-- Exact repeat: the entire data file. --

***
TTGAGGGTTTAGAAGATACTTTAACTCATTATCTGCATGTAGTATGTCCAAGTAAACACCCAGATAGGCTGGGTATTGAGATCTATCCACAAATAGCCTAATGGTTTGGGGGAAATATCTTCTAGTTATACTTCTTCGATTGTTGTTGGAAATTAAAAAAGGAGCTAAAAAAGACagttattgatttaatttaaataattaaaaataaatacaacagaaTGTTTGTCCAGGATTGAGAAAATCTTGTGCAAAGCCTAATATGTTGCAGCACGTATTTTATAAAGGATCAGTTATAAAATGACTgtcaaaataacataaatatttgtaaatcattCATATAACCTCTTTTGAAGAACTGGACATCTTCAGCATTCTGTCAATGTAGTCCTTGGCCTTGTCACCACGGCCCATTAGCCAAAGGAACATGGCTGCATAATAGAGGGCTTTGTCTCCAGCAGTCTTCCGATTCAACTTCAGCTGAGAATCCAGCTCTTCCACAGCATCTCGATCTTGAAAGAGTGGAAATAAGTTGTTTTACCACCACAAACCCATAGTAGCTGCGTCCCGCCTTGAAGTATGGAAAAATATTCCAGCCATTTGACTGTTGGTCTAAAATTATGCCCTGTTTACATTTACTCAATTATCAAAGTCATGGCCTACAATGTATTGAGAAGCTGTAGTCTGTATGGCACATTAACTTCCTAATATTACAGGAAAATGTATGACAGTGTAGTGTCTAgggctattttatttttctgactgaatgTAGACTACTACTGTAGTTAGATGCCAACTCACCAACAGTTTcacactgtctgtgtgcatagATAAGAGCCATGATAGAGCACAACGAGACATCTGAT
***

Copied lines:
TTGAGGGTTTAGAAGATACTTTAACTCATTATCTGCATGTAGTATGTCCAAGTAAACACCCAGATAGGCTGGGTATTGAGATCTATCCACAAATAGCCTAATGGTTTGGGGGAAATATCTTCTAGTTATACTTCTTCGATTGTTGTTGGAAATTAAAAAAGGAGCTAAAAAAGACagttattgatttaatttaaataattaaaaataaatacaacagaaTGTTTGTCCAGGATTGAGAAAATCTTGTGCAAAGCCTAATATGTTGCAGCACGTATTTTATAAAGGATCAGTTATAAAATGACTgtcaaaataacataaatatttgtaaatcattCATATAACCTCTTTTGAAGAACTGGACATCTTCAGCATTCTGTCAATGTAGTCCTTGGCCTTGTCACCACGGCCCATTAGCCAAAGGAACATGGCTGCATAATAGAGGGCTTTGTCTCCAGCAGTCTTCCGATTCAACTTCAGCTGAGAATCCAGCTCTTCCACAGCATCTCGATCTTGAAAGAGTGGAAATAAGTTGTTTTACCACCACAAACCCATAGTAGCTGCGTCCCGCCTTGAAGTATGGAAAAATATTCCAGCCATTTGACTGTTGGTCTAAAATTATGCCCTGTTTACATTTACTCAATTATCAAAGTCATGGCCTACAATGTATTGAGAAGCTGTAGTCTGTATGGCACATTAACTTCCTAATATTACAGGAAAATGTATGACAGTGTAGTGTCTAgggctattttatttttctgactgaatgTAGACTACTACTGTAGTTAGATGCCAACTCACCAACAGTTTcacactgtctgtgtgcatagATAAGAGCCATGATAGAGCACAACGAGACATCTGAT